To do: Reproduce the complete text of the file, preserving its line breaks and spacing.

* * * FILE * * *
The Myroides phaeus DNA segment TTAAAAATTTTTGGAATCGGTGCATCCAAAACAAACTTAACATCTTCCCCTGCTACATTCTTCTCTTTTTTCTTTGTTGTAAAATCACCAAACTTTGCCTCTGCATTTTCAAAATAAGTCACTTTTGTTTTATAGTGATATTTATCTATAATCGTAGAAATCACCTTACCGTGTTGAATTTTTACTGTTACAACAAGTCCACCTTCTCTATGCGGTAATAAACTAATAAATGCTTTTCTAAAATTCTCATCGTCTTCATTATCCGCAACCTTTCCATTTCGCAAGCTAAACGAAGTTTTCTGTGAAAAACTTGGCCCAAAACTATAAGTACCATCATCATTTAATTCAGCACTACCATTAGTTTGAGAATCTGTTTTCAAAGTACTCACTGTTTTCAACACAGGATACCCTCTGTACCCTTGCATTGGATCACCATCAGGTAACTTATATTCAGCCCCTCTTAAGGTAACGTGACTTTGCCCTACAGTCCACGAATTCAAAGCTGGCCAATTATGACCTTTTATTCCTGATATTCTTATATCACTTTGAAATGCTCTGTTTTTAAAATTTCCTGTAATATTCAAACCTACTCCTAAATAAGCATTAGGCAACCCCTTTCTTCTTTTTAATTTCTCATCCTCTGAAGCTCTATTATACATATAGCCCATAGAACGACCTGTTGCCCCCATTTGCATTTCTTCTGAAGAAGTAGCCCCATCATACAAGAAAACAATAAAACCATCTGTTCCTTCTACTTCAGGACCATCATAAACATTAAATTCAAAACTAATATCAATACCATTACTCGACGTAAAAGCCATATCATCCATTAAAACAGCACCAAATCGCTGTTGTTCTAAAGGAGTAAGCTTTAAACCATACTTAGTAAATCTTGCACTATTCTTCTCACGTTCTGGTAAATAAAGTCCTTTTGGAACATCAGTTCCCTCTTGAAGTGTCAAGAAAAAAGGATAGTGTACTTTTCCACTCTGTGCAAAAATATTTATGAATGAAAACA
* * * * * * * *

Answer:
The Myroides phaeus DNA segment TTAAAAATTTTTGGAATCGGTGCATCCAAAACAAACTTAACATCTTCCCCTGCTACATTCTTCTCTTTTTTCTTTGTTGTAAAATCACCAAACTTTGCCTCTGCATTTTCAAAATAAGTCACTTTTGTTTTATAGTGATATTTATCTATAATCGTAGAAATCACCTTACCGTGTTGAATTTTTACTGTTACAACAAGTCCACCTTCTCTATGCGGTAATAAACTAATAAATGCTTTTCTAAAATTCTCATCGTCTTCATTATCCGCAACCTTTCCATTTCGCAAGCTAAACGAAGTTTTCTGTGAAAAACTTGGCCCAAAACTATAAGTACCATCATCATTTAATTCAGCACTACCATTAGTTTGAGAATCTGTTTTCAAAGTACTCACTGTTTTCAACACAGGATACCCTCTGTACCCTTGCATTGGATCACCATCAGGTAACTTATATTCAGCCCCTCTTAAGGTAACGTGACTTTGCCCTACAGTCCACGAATTCAAAGCTGGCCAATTATGACCTTTTATTCCTGATATTCTTATATCACTTTGAAATGCTCTGTTTTTAAAATTTCCTGTAATATTCAAACCTACTCCTAAATAAGCATTAGGCAACCCCTTTCTTCTTTTTAATTTCTCATCCTCTGAAGCTCTATTATACATATAGCCCATAGAACGACCTGTTGCCCCCATTTGCATTTCTTCTGAAGAAGTAGCCCCATCATACAAGAAAACAATAAAACCATCTGTTCCTTCTACTTCAGGACCATCATAAACATTAAATTCAAAACTAATATCAATACCATTACTCGACGTAAAAGCCATATCATCCATTAAAACAGCACCAAATCGCTGTTGTTCTAAAGGAGTAAGCTTTAAACCATACTTAGTAAATCTTGCACTATTCTTCTCACGTTCTGGTAAATAAAGTCCTTTTGGAACATCAGTTCCCTCTTGAAGTGTCAAGAAAAAAGGATAGTGTACTTTTCCACTCTGTGCAAAAATATTTATGAATGAAAACA